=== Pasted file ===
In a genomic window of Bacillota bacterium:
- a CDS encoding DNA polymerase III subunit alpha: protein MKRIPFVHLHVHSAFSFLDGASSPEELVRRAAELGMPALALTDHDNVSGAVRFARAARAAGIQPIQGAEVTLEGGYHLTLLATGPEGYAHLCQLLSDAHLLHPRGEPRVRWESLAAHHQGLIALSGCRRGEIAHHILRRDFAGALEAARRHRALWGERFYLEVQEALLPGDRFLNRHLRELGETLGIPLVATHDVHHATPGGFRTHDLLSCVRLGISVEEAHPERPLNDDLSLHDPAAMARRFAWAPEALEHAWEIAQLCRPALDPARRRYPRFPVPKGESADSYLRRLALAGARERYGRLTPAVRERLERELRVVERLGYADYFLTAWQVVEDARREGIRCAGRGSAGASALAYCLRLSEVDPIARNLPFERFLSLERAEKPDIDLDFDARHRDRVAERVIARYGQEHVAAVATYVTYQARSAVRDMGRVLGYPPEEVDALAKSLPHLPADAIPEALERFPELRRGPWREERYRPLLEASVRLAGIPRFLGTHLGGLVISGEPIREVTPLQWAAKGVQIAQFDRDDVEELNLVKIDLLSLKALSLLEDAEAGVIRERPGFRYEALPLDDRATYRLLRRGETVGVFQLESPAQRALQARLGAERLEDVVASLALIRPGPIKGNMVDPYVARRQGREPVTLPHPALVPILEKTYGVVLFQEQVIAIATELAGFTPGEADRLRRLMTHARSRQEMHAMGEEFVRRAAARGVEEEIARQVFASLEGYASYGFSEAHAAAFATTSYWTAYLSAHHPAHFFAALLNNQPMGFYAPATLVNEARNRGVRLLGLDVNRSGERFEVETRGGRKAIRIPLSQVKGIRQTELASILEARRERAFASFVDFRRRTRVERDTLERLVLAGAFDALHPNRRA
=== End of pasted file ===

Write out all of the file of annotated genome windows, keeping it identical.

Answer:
In a genomic window of Bacillota bacterium:
- a CDS encoding DNA polymerase III subunit alpha: protein MKRIPFVHLHVHSAFSFLDGASSPEELVRRAAELGMPALALTDHDNVSGAVRFARAARAAGIQPIQGAEVTLEGGYHLTLLATGPEGYAHLCQLLSDAHLLHPRGEPRVRWESLAAHHQGLIALSGCRRGEIAHHILRRDFAGALEAARRHRALWGERFYLEVQEALLPGDRFLNRHLRELGETLGIPLVATHDVHHATPGGFRTHDLLSCVRLGISVEEAHPERPLNDDLSLHDPAAMARRFAWAPEALEHAWEIAQLCRPALDPARRRYPRFPVPKGESADSYLRRLALAGARERYGRLTPAVRERLERELRVVERLGYADYFLTAWQVVEDARREGIRCAGRGSAGASALAYCLRLSEVDPIARNLPFERFLSLERAEKPDIDLDFDARHRDRVAERVIARYGQEHVAAVATYVTYQARSAVRDMGRVLGYPPEEVDALAKSLPHLPADAIPEALERFPELRRGPWREERYRPLLEASVRLAGIPRFLGTHLGGLVISGEPIREVTPLQWAAKGVQIAQFDRDDVEELNLVKIDLLSLKALSLLEDAEAGVIRERPGFRYEALPLDDRATYRLLRRGETVGVFQLESPAQRALQARLGAERLEDVVASLALIRPGPIKGNMVDPYVARRQGREPVTLPHPALVPILEKTYGVVLFQEQVIAIATELAGFTPGEADRLRRLMTHARSRQEMHAMGEEFVRRAAARGVEEEIARQVFASLEGYASYGFSEAHAAAFATTSYWTAYLSAHHPAHFFAALLNNQPMGFYAPATLVNEARNRGVRLLGLDVNRSGERFEVETRGGRKAIRIPLSQVKGIRQTELASILEARRERAFASFVDFRRRTRVERDTLERLVLAGAFDALHPNRRA